You are a good mum. This made me cry, luv but in a good way. Hope is alive and healing is being poured out. xo

  • http://nowealthbutlife.com Rae

    Your journey is beautiful.

  • http://michelle-endlessstrength.blogspot.com Michelle

    We can only move forward. As hard as it is, we should try not to dwell too much on the hurts of the past.

    This is something I often think about with regards to receiving Absolution in the Sacrament of Reconciliation. Because even though I've confessed and received absolution, those sins creep up on me when I least expect. I've learned to say something like "Come, Lord Jesus." and lots of times that works. I think when the regrets and the memories catch uip to us, a lot of times that is evil just trying to get us to be hopeless.

    You are a GREAT mom…mainly because you ARE learning and growing. Don't miss out on the NOW because you live in the past. :)

  • http://www.blogger.com/profile/08553760391176072177 Joy

    Thank you so much for sharing the wisdom gained on your journey.

  • http://www.blogger.com/profile/17046924507335607146 Amy

    Beautiful beautiful realization…. smiling from ear to ear….such a ray of sunshine this post was for me today. I feel so lost in this new space of living outside religion and shame…and parenting is a whole new world for me. Thankyou for sharing this insight into your heart.

    Hugs and loves.. Amy

  • http://www.blogger.com/profile/05924884316858785359 Deb Paul

    Thank you so much for sharing this.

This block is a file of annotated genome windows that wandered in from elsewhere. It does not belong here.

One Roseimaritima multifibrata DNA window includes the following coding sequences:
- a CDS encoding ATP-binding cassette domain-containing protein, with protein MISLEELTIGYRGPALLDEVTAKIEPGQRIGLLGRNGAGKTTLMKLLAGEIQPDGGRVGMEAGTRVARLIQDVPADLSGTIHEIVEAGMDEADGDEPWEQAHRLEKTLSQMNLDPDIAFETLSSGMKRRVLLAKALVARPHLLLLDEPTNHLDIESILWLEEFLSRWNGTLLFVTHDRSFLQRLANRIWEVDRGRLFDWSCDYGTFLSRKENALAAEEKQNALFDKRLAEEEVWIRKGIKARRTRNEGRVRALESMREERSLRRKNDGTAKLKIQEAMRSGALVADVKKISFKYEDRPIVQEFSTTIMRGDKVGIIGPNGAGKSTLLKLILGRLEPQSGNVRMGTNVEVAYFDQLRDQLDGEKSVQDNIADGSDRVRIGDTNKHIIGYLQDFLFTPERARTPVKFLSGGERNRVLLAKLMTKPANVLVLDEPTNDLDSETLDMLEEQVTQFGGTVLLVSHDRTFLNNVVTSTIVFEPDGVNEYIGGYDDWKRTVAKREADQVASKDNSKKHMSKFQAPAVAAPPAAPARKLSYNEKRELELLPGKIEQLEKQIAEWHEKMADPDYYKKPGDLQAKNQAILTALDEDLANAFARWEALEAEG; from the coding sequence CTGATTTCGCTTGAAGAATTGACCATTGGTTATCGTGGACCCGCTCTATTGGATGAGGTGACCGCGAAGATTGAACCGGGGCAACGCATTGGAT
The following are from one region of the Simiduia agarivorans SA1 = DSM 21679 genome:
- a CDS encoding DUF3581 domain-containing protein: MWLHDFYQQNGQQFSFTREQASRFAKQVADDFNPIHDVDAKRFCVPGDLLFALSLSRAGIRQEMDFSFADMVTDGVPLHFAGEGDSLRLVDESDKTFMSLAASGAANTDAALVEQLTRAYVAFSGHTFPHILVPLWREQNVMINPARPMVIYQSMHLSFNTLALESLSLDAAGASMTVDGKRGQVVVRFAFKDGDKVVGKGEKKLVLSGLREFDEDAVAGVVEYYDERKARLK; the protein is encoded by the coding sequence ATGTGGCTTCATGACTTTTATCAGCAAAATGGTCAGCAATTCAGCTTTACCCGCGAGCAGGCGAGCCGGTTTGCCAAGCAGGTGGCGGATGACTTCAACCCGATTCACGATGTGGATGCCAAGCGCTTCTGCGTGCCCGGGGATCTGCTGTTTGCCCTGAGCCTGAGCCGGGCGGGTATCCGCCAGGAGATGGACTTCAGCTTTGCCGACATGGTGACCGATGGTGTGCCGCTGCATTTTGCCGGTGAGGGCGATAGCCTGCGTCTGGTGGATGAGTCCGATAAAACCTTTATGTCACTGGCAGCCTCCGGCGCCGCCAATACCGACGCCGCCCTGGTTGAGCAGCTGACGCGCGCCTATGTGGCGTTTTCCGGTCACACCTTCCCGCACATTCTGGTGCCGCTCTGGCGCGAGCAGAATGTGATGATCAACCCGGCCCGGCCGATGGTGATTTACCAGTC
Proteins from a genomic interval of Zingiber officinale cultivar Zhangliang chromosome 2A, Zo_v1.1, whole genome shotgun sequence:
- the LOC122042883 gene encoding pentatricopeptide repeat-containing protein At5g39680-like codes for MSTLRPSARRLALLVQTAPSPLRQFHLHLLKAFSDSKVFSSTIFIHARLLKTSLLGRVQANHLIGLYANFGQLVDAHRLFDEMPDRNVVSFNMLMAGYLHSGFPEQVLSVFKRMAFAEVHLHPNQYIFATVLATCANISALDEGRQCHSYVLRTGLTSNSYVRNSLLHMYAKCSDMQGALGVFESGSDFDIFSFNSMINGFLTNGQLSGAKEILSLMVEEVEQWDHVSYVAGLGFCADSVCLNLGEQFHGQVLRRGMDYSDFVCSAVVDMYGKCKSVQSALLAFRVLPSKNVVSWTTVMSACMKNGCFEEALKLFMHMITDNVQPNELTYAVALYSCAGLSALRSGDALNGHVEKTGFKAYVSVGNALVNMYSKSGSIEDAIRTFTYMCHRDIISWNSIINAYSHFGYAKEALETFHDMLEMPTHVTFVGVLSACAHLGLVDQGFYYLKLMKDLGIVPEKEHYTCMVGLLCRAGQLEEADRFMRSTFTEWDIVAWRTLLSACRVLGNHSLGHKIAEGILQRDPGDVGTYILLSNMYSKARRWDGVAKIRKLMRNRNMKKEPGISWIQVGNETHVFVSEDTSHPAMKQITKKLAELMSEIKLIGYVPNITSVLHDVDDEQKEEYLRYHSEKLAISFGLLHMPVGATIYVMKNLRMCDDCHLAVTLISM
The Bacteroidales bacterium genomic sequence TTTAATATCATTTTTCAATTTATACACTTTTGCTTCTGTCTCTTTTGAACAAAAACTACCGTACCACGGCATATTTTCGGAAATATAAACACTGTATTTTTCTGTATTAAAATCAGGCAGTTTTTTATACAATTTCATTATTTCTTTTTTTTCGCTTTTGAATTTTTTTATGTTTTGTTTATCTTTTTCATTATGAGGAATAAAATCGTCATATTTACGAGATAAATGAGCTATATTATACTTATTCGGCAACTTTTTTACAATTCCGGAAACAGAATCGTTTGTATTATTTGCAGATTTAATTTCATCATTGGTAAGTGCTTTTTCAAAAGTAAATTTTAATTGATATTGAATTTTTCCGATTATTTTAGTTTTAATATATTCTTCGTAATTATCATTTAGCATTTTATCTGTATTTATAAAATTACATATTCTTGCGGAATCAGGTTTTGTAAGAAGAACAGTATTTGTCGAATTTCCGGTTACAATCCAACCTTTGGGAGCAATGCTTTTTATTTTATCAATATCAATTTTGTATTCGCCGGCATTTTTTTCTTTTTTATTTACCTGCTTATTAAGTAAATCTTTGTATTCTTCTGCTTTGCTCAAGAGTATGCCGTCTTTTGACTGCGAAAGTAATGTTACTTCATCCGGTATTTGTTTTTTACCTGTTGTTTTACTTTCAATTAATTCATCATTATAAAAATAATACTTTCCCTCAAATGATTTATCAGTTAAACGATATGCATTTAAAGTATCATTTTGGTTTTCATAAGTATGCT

• Anonymous

    You are such a gentle Mama with your little ones now it is time to be gentle with yourself. God bless you!

  • http://www.blogger.com/profile/06811697675090627618 Shell

    Such honesty here. And such self-awareness, too. I think that is what makes the difference

  • http://www.blogger.com/profile/11180417908209217887 Messy Mom

    I totally understand what you are saying. I am in the same boat here, I recently read a book that totally changed my thinking about "punishing" my children. I have lots of regrets too, and I still get angry and am a horrible example my 3 year old at times, but I do feel like we are making progress and I know that God is covering my family and yours :)

    In case you are interested the book Love and Logic is a great resource for spank free parenting.

  • http://www.blogger.com/profile/05598890631695015818 Pippi

    You'll be fine. Don't waste more time beating yourself up, what you have ahead is what matters and I have no doubt you are headed down the right track with it.

  • http://www.blogger.com/profile/05659143242634568450 Me

    It is wonderful that you realized this early on, when you still have time to change. That's what good parenting is all about–realizing our mistakes and moving forward in truth and grace. You're a wonderful mommy. :)

  • http://www.blogger.com/profile/16232186225573312896 Incongruous Circumspection


  • http://www.blogger.com/profile/02614822971755761394 Rebecca